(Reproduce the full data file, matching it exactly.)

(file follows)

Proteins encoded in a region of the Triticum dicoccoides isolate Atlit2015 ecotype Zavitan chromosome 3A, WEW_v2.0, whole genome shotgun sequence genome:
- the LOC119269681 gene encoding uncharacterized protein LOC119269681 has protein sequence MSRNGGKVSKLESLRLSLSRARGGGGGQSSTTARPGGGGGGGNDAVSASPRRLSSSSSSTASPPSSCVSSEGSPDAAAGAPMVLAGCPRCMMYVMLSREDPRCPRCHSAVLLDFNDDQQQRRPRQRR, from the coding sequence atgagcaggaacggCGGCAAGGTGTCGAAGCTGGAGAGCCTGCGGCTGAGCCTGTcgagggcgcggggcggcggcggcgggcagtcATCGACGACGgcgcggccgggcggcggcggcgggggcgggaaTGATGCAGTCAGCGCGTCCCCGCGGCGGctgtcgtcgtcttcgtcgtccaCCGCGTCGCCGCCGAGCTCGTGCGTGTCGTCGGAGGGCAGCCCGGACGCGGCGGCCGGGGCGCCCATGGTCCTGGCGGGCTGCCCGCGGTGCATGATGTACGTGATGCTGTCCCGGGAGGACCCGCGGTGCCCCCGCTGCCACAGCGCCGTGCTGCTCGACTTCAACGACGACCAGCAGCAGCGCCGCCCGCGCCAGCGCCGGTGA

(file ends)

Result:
Proteins encoded in a region of the Triticum dicoccoides isolate Atlit2015 ecotype Zavitan chromosome 3A, WEW_v2.0, whole genome shotgun sequence genome:
- the LOC119269681 gene encoding uncharacterized protein LOC119269681 has protein sequence MSRNGGKVSKLESLRLSLSRARGGGGGQSSTTARPGGGGGGGNDAVSASPRRLSSSSSSTASPPSSCVSSEGSPDAAAGAPMVLAGCPRCMMYVMLSREDPRCPRCHSAVLLDFNDDQQQRRPRQRR, from the coding sequence atgagcaggaacggCGGCAAGGTGTCGAAGCTGGAGAGCCTGCGGCTGAGCCTGTcgagggcgcggggcggcggcggcgggcagtcATCGACGACGgcgcggccgggcggcggcggcgggggcgggaaTGATGCAGTCAGCGCGTCCCCGCGGCGGctgtcgtcgtcttcgtcgtccaCCGCGTCGCCGCCGAGCTCGTGCGTGTCGTCGGAGGGCAGCCCGGACGCGGCGGCCGGGGCGCCCATGGTCCTGGCGGGCTGCCCGCGGTGCATGATGTACGTGATGCTGTCCCGGGAGGACCCGCGGTGCCCCCGCTGCCACAGCGCCGTGCTGCTCGACTTCAACGACGACCAGCAGCAGCGCCGCCCGCGCCAGCGCCGGTGA